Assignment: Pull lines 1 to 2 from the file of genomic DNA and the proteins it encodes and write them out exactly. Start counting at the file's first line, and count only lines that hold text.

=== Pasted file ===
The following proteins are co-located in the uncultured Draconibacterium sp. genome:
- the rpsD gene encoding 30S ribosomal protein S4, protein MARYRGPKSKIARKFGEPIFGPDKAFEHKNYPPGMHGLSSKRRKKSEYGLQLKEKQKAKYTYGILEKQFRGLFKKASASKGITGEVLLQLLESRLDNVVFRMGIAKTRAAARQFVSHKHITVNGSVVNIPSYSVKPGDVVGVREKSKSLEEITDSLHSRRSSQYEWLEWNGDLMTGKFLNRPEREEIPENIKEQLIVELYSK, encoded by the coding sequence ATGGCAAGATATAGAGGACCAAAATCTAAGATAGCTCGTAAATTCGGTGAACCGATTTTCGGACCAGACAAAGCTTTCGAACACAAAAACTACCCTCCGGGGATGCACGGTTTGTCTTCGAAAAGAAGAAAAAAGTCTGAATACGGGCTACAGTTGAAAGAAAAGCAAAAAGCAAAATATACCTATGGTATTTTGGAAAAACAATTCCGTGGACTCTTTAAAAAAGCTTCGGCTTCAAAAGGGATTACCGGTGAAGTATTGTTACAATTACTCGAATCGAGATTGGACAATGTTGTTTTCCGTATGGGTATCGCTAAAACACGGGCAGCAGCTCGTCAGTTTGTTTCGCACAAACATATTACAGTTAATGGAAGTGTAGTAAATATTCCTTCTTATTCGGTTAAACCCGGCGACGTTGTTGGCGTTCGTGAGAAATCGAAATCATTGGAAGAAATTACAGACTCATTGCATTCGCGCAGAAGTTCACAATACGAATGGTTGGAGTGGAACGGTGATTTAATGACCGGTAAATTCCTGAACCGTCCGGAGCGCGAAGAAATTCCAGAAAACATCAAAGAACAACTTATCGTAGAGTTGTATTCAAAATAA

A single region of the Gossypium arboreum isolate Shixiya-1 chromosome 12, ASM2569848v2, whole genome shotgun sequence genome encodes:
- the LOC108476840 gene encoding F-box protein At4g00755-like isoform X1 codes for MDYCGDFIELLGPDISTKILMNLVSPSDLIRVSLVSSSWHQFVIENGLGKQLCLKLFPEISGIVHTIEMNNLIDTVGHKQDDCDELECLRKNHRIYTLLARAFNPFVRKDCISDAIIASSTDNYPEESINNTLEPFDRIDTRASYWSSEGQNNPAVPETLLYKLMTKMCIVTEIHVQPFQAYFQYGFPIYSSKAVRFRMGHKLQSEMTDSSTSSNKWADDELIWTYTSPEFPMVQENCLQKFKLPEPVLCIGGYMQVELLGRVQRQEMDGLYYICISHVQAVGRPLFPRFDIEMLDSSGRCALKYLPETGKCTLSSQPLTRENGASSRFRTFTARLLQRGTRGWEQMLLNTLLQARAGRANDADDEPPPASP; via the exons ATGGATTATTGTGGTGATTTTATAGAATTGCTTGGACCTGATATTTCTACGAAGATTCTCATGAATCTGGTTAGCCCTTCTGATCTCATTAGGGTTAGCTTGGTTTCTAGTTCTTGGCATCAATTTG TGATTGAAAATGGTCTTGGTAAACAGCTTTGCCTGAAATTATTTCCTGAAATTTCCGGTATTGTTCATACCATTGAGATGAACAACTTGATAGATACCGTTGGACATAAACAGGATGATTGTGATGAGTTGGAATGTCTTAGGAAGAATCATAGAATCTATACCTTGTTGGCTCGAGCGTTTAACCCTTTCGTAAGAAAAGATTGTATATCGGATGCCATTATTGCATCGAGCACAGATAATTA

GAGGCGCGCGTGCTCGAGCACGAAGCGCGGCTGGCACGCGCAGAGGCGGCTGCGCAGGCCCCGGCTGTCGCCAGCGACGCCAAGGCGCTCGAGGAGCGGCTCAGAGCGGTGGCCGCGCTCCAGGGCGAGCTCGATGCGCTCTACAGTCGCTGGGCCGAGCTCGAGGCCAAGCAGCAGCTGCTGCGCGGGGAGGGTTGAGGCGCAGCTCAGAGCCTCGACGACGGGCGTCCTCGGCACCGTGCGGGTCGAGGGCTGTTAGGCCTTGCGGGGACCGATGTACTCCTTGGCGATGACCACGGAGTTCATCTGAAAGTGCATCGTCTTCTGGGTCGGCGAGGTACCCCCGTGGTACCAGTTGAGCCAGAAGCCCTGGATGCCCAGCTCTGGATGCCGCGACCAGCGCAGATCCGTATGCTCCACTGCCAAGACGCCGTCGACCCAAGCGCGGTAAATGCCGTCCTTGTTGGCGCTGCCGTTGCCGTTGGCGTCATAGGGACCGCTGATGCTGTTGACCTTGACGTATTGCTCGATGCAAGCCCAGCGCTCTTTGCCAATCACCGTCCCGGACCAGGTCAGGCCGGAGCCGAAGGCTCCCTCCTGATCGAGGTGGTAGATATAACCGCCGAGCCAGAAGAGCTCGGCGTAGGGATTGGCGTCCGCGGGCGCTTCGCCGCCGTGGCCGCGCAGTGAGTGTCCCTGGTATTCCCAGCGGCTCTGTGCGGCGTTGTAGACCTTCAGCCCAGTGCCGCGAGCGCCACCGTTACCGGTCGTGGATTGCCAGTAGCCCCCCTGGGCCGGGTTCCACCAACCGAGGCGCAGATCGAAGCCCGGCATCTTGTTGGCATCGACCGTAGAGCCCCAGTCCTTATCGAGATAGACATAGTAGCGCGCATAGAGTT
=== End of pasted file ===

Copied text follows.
The following proteins are co-located in the uncultured Draconibacterium sp. genome:
- the rpsD gene encoding 30S ribosomal protein S4, protein MARYRGPKSKIARKFGEPIFGPDKAFEHKNYPPGMHGLSSKRRKKSEYGLQLKEKQKAKYTYGILEKQFRGLFKKASASKGITGEVLLQLLESRLDNVVFRMGIAKTRAAARQFVSHKHITVNGSVVNIPSYSVKPGDVVGVREKSKSLEEITDSLHSRRSSQYEWLEWNGDLMTGKFLNRPEREEIPENIKEQLIVELYSK, encoded by the coding sequence ATGGCAAGATATAGAGGACCAAAATCTAAGATAGCTCGTAAATTCGGTGAACCGATTTTCGGACCAGACAAAGCTTTCGAACACAAAAACTACCCTCCGGGGATGCACGGTTTGTCTTCGAAAAGAAGAAAAAAGTCTGAATACGGGCTACAGTTGAAAGAAAAGCAAAAAGCAAAATATACCTATGGTATTTTGGAAAAACAATTCCGTGGACTCTTTAAAAAAGCTTCGGCTTCAAAAGGGATTACCGGTGAAGTATTGTTACAATTACTCGAATCGAGATTGGACAATGTTGTTTTCCGTATGGGTATCGCTAAAACACGGGCAGCAGCTCGTCAGTTTGTTTCGCACAAACATATTACAGTTAATGGAAGTGTAGTAAATATTCCTTCTTATTCGGTTAAACCCGGCGACGTTGTTGGCGTTCGTGAGAAATCGAAATCATTGGAAGAAATTACAGACTCATTGCATTCGCGCAGAAGTTCACAATACGAATGGTTGGAGTGGAACGGTGATTTAATGACCGGTAAATTCCTGAACCGTCCGGAGCGCGAAGAAATTCCAGAAAACATCAAAGAACAACTTATCGTAGAGTTGTATTCAAAATAA